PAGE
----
A-rollin' and a-tumblin,' or Stupid River Tricks #2

I was in Courtenay, a sizeable town on the east coast of Vancouver Island last Thursday. I’d been on the road 3 weeks, and was exhausted after 5 days of high adventure on the seas north of Tofino (more of which later). A heat wave hit that day, between 90-100 degrees. After asking, I found the town swimming hole, a beautiful 100+ feet wide green river where teenagers jump off a bridge and people float down river on inner tubes. I swam in a deep part of the river that evening and talked to some young people who were just loading their innertubes into a truck. I asked if they thought I could go down river (the next day) with my inflatable boogie board and fins. Well maybe, they said, but they seemed doubtful. I thought about it that night. Why don’t I just swim downriver, I’m a swimmer, I don’t need the boogie board or the fins and so the next morning I go there and jump off the bridge (about a 30′ drop, have to push myself to jump), hit the water, whooo! and stroke into the fast moving current. Fun! …for about 30 seconds, because the river then goes shallow and I can’t get into a deep channel. I immediately am made aware that when the depth gets down to maybe 18″ and the water is moving swiftly, a prone humanoid gets to the point where knees, elbows, shoulders are getting raked over cantaloupe-sized round rocks. Bam bam bam and I had one of those moments when I realized I might really get hurt here. The current’s too strong, I’m getting banged around. The seriousness of it kicks me into survival mode and therefor determination and I slowly make my way towards the bank on hands and feet, scrambling, getting knocked down a few times, and get to the bank, thankful, battered, and with a lot more respect for moving water. It often doesn’t look like the irresistible force that it is. Make my way back up river by forest trail, then since it’s still hot, go back to the swimming hole and swim in the silky green clear water, thankful for just a sore shoulder and knee, no broken bones.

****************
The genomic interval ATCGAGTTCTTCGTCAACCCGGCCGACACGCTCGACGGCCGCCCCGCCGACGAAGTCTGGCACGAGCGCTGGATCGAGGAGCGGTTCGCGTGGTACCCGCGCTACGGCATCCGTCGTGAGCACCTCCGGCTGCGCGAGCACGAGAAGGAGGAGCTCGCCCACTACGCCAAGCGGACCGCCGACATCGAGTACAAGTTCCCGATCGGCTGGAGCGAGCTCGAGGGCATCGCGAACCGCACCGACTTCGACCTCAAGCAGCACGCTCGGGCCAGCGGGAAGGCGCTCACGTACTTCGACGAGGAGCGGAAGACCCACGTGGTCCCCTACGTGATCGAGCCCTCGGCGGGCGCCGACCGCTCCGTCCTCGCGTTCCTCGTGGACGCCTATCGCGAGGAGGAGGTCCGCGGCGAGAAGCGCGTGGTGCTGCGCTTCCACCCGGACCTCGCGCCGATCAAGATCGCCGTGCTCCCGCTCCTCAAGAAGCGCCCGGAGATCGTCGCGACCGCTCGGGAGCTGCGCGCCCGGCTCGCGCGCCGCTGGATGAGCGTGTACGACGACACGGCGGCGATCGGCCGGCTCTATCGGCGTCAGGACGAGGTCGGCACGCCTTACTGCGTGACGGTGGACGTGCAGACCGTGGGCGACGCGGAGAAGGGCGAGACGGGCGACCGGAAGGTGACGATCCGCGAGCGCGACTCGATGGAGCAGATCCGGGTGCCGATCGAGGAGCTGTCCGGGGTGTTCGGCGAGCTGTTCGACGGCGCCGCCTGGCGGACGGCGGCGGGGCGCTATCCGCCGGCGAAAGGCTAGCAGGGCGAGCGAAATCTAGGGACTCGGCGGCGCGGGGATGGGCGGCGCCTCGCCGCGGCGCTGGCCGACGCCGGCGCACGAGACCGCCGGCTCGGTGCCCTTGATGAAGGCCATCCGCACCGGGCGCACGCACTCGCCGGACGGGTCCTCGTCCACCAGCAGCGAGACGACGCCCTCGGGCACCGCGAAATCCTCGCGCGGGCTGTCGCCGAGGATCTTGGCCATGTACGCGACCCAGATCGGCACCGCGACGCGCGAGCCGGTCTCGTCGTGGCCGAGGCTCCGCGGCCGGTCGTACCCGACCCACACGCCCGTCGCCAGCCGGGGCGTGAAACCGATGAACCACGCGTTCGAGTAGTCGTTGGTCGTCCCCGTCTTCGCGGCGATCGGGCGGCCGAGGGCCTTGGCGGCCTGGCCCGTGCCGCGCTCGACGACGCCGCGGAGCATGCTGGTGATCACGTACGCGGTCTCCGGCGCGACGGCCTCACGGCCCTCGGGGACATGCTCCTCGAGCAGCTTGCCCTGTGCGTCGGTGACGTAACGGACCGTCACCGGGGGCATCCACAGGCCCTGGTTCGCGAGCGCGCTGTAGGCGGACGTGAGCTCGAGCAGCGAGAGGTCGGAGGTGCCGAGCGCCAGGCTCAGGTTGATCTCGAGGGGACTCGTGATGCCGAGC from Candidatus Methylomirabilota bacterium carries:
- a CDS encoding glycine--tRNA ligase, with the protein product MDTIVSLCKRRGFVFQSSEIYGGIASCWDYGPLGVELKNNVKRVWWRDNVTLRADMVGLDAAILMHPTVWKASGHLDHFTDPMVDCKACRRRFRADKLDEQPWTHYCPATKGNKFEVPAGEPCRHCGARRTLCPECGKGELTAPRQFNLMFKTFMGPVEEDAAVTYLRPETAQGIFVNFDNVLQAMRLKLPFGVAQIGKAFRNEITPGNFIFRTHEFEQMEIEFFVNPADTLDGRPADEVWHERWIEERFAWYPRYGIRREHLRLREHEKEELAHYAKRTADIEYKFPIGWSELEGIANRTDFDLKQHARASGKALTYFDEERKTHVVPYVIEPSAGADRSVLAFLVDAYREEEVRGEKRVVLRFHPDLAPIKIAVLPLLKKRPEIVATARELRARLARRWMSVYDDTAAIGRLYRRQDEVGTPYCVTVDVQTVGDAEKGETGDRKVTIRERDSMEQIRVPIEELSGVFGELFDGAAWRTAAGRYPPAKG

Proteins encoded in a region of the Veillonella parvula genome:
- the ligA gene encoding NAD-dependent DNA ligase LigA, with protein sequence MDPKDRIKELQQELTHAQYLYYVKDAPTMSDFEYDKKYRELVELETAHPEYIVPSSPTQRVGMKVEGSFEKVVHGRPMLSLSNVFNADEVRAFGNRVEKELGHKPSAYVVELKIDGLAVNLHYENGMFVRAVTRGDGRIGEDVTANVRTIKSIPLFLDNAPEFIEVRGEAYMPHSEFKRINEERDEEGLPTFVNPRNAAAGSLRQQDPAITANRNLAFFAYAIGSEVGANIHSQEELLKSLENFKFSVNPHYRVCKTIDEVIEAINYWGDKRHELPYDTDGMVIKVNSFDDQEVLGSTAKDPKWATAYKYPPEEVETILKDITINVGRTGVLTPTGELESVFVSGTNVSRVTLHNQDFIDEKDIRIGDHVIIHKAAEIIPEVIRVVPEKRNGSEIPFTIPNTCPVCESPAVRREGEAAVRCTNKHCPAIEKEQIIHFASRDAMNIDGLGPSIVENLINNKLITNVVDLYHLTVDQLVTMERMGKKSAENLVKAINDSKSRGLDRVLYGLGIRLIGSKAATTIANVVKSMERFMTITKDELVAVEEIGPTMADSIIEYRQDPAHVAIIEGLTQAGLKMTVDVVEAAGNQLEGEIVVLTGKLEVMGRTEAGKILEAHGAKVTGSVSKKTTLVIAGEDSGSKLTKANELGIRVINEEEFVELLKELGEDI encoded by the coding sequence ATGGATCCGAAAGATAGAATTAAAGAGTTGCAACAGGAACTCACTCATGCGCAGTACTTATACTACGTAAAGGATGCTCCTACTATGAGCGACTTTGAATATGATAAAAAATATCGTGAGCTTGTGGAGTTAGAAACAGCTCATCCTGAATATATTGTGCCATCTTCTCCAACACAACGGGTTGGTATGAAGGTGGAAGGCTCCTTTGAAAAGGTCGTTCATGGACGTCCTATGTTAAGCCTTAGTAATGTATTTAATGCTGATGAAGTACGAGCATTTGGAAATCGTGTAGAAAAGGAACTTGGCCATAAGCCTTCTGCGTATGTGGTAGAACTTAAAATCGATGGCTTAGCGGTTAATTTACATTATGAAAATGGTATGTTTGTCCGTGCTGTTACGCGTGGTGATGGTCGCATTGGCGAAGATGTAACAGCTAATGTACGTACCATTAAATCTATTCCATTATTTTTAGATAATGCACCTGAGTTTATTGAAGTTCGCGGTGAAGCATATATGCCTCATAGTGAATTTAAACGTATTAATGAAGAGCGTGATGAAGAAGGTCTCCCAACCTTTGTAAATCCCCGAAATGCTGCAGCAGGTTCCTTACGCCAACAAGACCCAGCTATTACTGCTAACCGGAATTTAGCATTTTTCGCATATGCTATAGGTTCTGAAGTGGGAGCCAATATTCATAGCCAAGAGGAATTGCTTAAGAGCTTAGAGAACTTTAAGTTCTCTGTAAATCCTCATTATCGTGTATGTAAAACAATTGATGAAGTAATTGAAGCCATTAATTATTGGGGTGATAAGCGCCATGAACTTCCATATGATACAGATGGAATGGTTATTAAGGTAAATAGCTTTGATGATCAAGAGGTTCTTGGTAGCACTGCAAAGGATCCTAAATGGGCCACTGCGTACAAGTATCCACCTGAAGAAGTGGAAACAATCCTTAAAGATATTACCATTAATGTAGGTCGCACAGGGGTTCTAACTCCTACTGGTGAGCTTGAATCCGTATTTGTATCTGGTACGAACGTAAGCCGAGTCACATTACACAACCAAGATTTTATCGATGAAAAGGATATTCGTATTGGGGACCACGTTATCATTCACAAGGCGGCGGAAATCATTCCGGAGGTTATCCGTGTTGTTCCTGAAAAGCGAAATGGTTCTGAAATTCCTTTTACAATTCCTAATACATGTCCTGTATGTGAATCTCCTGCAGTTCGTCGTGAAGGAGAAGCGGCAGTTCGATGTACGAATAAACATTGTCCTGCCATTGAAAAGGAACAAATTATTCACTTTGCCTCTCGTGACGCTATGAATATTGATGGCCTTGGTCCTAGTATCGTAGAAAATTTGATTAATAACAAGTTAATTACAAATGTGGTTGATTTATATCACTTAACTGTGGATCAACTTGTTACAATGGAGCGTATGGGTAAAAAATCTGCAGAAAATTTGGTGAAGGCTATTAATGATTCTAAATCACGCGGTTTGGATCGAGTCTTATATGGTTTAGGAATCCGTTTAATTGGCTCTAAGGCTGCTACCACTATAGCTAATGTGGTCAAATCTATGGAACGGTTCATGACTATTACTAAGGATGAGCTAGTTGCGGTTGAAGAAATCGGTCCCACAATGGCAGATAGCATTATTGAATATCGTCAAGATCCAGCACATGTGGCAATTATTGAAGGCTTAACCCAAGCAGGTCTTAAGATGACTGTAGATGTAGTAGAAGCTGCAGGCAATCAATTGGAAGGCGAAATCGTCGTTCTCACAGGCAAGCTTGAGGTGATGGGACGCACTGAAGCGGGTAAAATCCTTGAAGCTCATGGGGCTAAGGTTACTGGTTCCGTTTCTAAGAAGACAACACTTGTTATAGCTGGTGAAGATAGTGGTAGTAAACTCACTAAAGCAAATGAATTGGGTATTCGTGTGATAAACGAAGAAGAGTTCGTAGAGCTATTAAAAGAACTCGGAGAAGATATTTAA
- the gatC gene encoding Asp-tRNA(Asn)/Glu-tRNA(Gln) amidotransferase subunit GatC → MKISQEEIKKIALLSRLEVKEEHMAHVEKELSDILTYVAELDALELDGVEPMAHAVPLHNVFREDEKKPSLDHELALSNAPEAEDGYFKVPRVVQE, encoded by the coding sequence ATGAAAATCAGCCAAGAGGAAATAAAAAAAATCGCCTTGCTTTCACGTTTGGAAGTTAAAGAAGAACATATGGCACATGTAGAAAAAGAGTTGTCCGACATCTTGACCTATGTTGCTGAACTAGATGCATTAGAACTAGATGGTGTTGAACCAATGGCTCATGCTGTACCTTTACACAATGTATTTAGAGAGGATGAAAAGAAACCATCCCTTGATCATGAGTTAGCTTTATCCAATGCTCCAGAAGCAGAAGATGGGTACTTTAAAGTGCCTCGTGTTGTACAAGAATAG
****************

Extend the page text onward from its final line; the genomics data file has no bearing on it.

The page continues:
I’ve been swimming a lot on this trip, in a variety of places: beaches, coves and inlets on the ocean north of Tofino, in rivers (5), and lakes (2), and in the last few days, in the warmer-than-ocean waters of the Straits of Georgia, off Hornby and Denman Islands.

About Lloyd Kahn

Lloyd Kahn started building his own home in the early '60s and went on to publish books showing homeowners how they could build their own homes with their own hands. He got his start in publishing by working as the shelter editor of the Whole Earth Catalog with Stewart Brand in the late '60s. He has since authored six highly-graphic books on homemade building, all of which are interrelated. The books, "The Shelter Library Of Building Books," include Shelter, Shelter II (1978), Home Work (2004), Builders of the Pacific Coast (2008), Tiny Homes (2012), and Tiny Homes on the Move (2014). Lloyd operates from Northern California studio built of recycled lumber, set in the midst of a vegetable garden, and hooked into the world via five Mac computers. You can check out videos (one with over 450,000 views) on Lloyd by doing a search on YouTube:

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